Photo: Kaiser Wilhelm Memorial Church in Berlin (bombed in World War II).
This one comes from Indiana:
My question is how does the work of the missionary need to change? Many churches and pastors are taking on more of a missional focus and adjusting their responsibilities to equip the church to be more missional. How, if any, are missionaries changing their focus/responsibility?
Churches and Christian organizations are very slow to address changing environments. I think there are number of reasons for this:
1) Christianity is a religion of theological absolutes and this often translates as organizational inflexibility. Any change has to be theologically justified first. Where if a McDonald's restaurant finds that it's McChicken sandwich is not selling, they just quickly change it to a McRib Burger. "Whatever works, we will do as soon as possible."
2) Christians often downplay the social sciences or other secular gauges of their culture because they think any misalignment or change in the environment is just the result of secularism and bad things.
So I think the response has been pretty slow.
I think there are a few things that missionaries now have to grapple with (and we are grappling with big time):
1. Churches want higher levels of accountability and involvement. They no longer want to just send their checks in and hope it does some good. They want to know that things are being developed, that there is some success, and they want to see it and experience it first-hand. I think this is good. And Three-Worlds is being structured this way.
2. Churches need a good reason to go global through mission-agencies. Churches can easily by-pass mission agencies and go international using their own people. Many churches also choose now to go global by going local (reach out to the local Russian community for instance). More and more mission-agencies will have to add value to those that invest. In other words, "why are we needed?" At Three Worlds we are not just serving mission-fields. We are trying to engage young people (in Europe/Middle East AND the USA), we are trying to encourage emerging, empowered and accountable young leaders (in both Europe/Middle East AND the USA), and we are trying to create healthy inner-connectivity. We hope to help churches do their global work. We don't need to do it all, but we find areas of partnership and we try to assist churches with understanding the realities on the ground.
If mission pastors from the USA, or youth from the USA, or college kids can develop their global engagement skills through our region, we want to help facilitate that...and that's what we are doing.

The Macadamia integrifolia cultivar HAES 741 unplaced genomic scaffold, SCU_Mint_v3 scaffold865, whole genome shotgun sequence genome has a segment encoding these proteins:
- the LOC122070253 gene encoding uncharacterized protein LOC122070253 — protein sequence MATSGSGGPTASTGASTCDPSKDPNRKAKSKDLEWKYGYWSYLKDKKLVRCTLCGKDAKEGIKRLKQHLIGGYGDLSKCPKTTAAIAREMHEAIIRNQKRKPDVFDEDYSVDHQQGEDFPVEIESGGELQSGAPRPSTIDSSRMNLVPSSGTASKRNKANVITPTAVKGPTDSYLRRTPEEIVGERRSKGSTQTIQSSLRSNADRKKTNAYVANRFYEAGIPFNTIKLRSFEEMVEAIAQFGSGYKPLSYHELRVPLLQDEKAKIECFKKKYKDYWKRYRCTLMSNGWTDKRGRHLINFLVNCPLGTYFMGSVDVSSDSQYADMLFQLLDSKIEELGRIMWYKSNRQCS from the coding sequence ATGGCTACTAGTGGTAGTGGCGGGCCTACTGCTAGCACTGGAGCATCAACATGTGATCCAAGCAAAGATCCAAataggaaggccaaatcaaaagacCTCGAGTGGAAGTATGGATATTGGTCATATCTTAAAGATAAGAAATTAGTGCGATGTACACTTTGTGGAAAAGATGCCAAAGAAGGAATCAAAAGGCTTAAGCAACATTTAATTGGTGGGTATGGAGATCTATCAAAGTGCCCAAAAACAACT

3. Missionaries aren't for life anymore.
With the skepticism in religious institutions, our average missionary is not going to spend 30 years or even 10 years being a missionary with one organization. The average tenure is now about 4 years. For people under 30, the average tenure is even shorter. That means we can't structure ourselves in a way where all our work in the region is dependent on people having multi-decade tenures. This is a very big switch from the past.
4. Not all ministry needs to come from North America. The North American church (and European church) is declining. A lot of the most dynamic Christianity comes from places like Nigeria, South Korea, Indonesia, and Central America. We do not always need to be in every country now or establish long-term missionary presences around the world. This often hinders local growth. Instead, we have to come alongside new emerging leaders in strategic and limited ways. There's a need for theological instruction, there's a need for sound giving practices, and a large need for personal, spiritual, financial accountability.
5. Evangelism is not enough. Younger generations of Christians want to see that we are having an impact on our communities or the countries we are working in. Helping people start businesses, cleaning the environment, and improving the quality of people's life. This is good in my opinion. Furthermore, evangelism without building healthy leadership structures, discipleship programs, and theological substance often leads to chaos--or worse yet, heresy.
This is why at Three Worlds we are concerned with Red, Green, and Blue--seeking to support the church internationally in a number of areas (read more at the link).
6. Specialization matters. With the Global and Christian landscape changing as much as it is, it's more important to be careful in hiring missionaries now (this term is not even helpful anymore in many places. It's vague and implies evangelism only. And it certainly doesn't help in getting visas in much of the world). The one-size-fits-all model of missionaries is not as useful. Western mission needs to be more about strategic assistance for the global church--and this means hiring people that have the skill-sets to offer the specific assistance needed.
These are just 6 ways that I think things have to change for missionaries and mission-agencies. Now whether they are really re-calibrating with these things in mind---I'm skeptical. But here at Three Worlds, the combination of the global shifts in Christianity, the economic recession, and the debilitated and fragmented nature of the Church of God means we have no choice but to internalize these 6 things and make them part of our DNA.
Thanks for the question.